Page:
Coming back to The Block after the lockdown was always going to be tough for the contestants.
But nobody was ready for the new COVID normal, WA contestant Jasmin tells TV WEEK.
"Obviously, I knew there were going to be some changes with things like masks and rules and hand sanitiser, but doing more meetings over Zoom or over the phone or over text was incredibly challenging," she says.
"Mistakes can happen with phone calls, especially things with scale. Or colours can look different. Plus, when you're ordering everything online, it becomes a bit of a logistical nightmare.
"If you don't put in your order on Monday or Tuesday, there's every chance you won't get it by the weekend."
Throw in new distancing rules that kept tradies, contestants and crew at least 1.5 metres apart in a week when Jasmin and husband Luke were trying to finish a bathroom, and the result was almost impossible.
"Usually, with [bathroom] fit-off on a Saturday you can have up to 10 people on top of each other, trying to quickly do what they need to before it's tools down," Jasmin, 36, explains. "It was incredibly challenging."
And then comes news that one contestant, Harry, had been caught visiting – and possibly working – on his house during the weeks away.
The other 'Blockheads' immediately confront him, and a new nickname – Dirty Harry – is born. But Harry insists he was only measuring a space so he'd be ready for their return and that nobody told him it wasn't allowed.
"The goal posts of The Block change every five minutes, so it's really hard to know what they are," Jasmin says. "But I would have assumed that going on site when no-one else could have seems a little unfair."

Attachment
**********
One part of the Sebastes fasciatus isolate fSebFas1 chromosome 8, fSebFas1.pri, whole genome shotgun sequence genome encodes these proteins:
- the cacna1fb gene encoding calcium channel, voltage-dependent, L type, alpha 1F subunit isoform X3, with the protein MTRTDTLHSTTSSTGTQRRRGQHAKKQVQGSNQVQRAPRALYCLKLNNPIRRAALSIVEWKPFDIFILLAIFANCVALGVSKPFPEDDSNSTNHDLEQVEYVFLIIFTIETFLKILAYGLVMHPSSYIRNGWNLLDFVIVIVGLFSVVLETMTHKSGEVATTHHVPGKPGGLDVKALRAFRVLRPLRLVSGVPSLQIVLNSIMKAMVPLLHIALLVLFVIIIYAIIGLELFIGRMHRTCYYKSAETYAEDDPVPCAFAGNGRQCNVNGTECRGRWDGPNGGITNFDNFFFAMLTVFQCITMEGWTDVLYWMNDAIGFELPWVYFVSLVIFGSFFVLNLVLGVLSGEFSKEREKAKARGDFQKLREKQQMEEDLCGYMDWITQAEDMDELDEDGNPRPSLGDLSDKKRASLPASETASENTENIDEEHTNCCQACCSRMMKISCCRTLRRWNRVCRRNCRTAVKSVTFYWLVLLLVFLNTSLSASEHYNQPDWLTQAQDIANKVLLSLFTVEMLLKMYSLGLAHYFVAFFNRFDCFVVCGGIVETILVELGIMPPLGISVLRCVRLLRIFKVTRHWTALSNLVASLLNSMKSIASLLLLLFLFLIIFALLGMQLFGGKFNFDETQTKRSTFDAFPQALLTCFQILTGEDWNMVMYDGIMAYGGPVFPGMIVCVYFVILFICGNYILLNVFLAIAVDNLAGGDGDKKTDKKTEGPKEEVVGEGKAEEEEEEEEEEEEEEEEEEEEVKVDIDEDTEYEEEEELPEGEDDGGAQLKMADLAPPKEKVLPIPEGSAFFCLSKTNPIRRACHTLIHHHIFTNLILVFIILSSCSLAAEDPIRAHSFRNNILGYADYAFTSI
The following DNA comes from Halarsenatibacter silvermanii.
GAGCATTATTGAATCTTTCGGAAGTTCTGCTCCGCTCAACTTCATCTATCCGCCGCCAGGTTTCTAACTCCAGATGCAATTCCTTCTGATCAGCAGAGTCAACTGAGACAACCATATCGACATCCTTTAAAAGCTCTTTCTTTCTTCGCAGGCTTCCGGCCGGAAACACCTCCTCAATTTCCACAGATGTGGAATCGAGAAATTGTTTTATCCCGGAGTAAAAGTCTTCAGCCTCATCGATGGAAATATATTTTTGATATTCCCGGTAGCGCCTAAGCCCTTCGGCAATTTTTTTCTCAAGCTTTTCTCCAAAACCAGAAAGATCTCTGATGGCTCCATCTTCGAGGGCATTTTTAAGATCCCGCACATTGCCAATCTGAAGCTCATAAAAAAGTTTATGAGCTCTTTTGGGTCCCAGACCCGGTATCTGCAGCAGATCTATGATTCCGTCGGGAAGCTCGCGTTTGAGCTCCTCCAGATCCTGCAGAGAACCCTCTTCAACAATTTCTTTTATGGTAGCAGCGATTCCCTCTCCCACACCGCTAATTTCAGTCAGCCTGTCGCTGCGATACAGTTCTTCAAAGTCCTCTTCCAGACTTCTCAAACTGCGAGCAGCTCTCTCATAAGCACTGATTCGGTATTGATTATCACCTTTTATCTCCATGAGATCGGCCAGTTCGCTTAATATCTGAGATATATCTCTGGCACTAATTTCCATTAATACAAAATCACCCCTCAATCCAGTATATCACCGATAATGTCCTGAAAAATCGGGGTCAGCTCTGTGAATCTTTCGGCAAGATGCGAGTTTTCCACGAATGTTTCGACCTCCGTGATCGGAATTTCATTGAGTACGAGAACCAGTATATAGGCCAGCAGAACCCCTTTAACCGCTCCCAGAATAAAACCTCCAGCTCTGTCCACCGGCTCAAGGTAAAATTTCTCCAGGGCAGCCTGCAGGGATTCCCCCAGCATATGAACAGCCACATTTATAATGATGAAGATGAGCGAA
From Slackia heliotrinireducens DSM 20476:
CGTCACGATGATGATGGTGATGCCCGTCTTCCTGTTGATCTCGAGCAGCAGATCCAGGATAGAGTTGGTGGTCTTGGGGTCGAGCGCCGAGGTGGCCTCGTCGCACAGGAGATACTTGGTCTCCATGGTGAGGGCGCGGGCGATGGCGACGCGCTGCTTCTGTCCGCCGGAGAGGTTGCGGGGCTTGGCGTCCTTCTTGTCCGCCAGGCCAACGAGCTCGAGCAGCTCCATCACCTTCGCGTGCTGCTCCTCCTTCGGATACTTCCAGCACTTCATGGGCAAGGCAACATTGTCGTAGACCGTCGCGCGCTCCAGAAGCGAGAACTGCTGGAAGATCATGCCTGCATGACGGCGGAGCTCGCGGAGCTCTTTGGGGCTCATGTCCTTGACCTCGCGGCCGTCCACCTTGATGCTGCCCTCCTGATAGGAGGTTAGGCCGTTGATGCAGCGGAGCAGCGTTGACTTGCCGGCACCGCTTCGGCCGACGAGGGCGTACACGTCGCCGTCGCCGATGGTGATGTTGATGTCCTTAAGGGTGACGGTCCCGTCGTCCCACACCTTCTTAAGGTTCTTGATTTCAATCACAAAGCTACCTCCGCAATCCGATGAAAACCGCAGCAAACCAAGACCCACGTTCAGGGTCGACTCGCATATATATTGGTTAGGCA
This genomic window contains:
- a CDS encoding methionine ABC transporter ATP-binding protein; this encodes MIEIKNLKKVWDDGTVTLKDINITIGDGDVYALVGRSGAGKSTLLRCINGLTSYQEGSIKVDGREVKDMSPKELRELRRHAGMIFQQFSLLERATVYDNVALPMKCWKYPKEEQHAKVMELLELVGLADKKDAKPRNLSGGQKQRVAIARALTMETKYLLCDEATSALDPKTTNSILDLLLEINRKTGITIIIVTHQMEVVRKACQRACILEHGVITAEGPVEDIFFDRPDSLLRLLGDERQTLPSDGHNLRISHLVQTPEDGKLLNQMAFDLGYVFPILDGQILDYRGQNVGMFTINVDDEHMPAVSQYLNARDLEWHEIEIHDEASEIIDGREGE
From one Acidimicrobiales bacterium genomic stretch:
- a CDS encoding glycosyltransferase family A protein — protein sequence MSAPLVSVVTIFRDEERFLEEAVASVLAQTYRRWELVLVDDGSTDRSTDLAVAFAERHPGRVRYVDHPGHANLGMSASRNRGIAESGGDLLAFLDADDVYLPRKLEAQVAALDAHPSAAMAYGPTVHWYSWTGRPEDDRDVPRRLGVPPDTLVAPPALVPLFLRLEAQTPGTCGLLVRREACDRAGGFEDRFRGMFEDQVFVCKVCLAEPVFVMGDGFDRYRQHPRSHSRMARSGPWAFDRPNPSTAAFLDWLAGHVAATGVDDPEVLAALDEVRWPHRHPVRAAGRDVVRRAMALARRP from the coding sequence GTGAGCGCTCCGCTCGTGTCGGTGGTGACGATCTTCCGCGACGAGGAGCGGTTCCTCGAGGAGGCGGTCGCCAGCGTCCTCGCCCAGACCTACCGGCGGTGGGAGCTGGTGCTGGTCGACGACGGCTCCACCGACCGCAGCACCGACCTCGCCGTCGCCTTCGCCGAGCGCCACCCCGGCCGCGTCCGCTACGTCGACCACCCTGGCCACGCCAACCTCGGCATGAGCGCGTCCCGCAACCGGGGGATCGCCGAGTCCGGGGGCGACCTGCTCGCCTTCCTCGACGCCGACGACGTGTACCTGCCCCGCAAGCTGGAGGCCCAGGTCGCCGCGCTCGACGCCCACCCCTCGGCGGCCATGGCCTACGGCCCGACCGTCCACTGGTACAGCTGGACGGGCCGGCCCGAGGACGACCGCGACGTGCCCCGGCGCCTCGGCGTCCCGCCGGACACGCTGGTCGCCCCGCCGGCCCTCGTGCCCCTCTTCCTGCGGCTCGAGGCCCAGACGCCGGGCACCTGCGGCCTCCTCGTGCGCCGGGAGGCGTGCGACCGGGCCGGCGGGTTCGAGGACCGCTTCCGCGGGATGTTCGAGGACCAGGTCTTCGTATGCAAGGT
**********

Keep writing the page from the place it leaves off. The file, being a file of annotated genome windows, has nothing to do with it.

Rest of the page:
It was another blow for the contestant who, thanks to her home's 1910 style, had already been forced to abandon the dream she had before coming onto The Block.
"Any plans we had before the show started were completely wiped," she says.
"Then we came up with a whole new set of plans when COVID hit and not all of those could be executed either. So there was a lot of reworking what we'd imagined along the way."
It all combines to make a week that left Jasmin missing her safe Western Australian home.
"I would see people [back in WA] walking their dogs, getting a takeaway coffee, living their day-to-day life, and there were feelings of remorse for my old life," she says. "Being a mum makes you miss being with your kids, no doubt about it.
"But we were so incredibly busy, head down and bum up, that we just got on with it. And we always knew we were doing it for our family."